A nice day today, eh?
In my work (and life), I want to be clear, thoughtful, and straightforward.
I want you — and your family members or others — to more fully understand your documents.
Preparing legal documents is a technical subject. It should be as precise as reasonable, given the time constraints.
Because Massachusetts has an estate tax some documents need tax provisions. These tax-related terms are dense and esoteric.
Other than these tax-related provisions, I want to cut needless words. That make reading legal documents difficult. Even impossible to comprehend. I don't always succeed. But I have this attitude.
Likely, my documents are plainER, not plain.
Plain English seeks to
PLAIN ENGLISH IN LAW: BACKGROUND
Lawyers' are notorious for writing in a complicated way. And full of needless words and phrases.
For many years (centuries), the public has hated it.
In recent decades, legal scholars and attorneys have also seen this problem.
I've been reading about the plain English subject for 15+ years. And working daily to improve my writing and communication skills.
Because like most people, I don't enjoy reading legal documents. Almost all need strong edit to be more readable.
Modern Plain English approach: Garner and Adams
Bryan A. Garner is the leading advocate for a change to a more direct legal writing style. He's an attorney and author of over 20 books.
His latest book is 'Garner's Guidelines for Drafting & Editing Contracts.' (2019). I loved reading it.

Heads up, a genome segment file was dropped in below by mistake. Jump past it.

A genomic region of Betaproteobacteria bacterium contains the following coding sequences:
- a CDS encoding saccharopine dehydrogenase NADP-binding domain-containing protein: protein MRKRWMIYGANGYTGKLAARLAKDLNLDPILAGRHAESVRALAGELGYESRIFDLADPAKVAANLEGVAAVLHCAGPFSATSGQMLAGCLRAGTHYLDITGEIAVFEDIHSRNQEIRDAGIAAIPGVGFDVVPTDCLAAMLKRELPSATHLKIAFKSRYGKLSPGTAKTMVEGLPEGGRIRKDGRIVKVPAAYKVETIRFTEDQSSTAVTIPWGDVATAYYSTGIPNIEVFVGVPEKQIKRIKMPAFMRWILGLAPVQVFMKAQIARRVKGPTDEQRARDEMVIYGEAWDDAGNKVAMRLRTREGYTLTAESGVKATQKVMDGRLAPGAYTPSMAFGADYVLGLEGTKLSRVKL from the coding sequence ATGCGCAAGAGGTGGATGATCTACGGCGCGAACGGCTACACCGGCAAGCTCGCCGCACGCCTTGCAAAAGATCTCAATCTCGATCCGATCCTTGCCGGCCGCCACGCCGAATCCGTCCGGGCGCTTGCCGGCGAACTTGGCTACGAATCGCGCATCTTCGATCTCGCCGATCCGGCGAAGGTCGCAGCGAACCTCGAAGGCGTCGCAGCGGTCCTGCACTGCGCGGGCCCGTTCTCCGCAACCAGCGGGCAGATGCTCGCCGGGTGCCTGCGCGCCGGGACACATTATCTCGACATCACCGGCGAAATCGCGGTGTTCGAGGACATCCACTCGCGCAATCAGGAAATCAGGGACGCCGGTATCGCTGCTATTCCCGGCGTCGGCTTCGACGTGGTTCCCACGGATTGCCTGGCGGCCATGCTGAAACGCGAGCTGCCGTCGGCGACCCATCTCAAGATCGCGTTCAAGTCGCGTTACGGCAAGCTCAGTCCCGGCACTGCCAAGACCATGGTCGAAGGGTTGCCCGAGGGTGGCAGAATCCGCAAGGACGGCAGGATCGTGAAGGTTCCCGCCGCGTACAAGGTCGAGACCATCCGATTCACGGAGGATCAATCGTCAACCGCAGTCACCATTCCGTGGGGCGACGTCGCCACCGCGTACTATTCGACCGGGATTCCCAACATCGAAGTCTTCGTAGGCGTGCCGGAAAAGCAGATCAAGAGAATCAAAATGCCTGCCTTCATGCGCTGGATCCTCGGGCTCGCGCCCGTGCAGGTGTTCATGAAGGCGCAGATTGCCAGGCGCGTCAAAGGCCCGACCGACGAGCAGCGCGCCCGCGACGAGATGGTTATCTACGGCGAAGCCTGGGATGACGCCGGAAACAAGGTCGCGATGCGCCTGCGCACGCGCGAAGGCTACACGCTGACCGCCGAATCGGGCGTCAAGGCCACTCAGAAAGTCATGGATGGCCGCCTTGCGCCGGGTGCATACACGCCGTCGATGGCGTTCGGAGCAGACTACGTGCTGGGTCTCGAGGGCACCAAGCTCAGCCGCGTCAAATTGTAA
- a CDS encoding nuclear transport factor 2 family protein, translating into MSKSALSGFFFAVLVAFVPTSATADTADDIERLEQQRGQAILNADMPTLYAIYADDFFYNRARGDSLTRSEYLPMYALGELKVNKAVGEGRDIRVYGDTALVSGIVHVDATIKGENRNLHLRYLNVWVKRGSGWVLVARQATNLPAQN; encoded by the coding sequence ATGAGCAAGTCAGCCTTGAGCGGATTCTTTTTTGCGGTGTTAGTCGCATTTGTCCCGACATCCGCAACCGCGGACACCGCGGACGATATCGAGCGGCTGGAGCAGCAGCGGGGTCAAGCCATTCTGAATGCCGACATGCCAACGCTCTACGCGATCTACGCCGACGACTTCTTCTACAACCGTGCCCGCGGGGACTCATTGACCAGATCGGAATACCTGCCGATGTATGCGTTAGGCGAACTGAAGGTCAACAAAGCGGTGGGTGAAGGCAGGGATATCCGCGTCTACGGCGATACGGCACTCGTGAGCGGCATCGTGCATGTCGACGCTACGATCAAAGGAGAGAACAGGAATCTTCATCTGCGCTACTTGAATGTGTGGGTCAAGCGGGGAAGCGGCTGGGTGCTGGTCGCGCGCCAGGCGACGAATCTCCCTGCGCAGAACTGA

While wills and trusts are not contracts, they come pretty close.
An illustration of his approach:
Lawyers who use the words 'said' or 'shall' in just about every sentence are misguided. Because shall only means 'has a duty to'. Nothing else. Doesn't mean 'in the future WILL.'
This example is the tip of the iceberg.
Another book I enjoyed was Kenneth Adams' 'Adams on Contract Drafting.' He is also an attorney.
Adams posits we use seven types of language in contracts. And each type has a different, particular function to achieve.
One type is language of 'authorization.'
Another is language of 'obligation'. And so on.
He tells us lawyers should know our aim when we use words. I work in the Cambridge - Acton area of Massachusetts. Clients are well educated and may want to (almost) understand the documents. And want clear explanations.
Here's an article in The Economist on plain English. Another from the New York Times. Both applaud the approach.
In summary, if you and others don't read a document because it is too dense and poorly written, then understanding it is impossible. This can lead to problems.
Finally, just because lawyers in the past used both the French and English versions of the same word we don't need to and should not.
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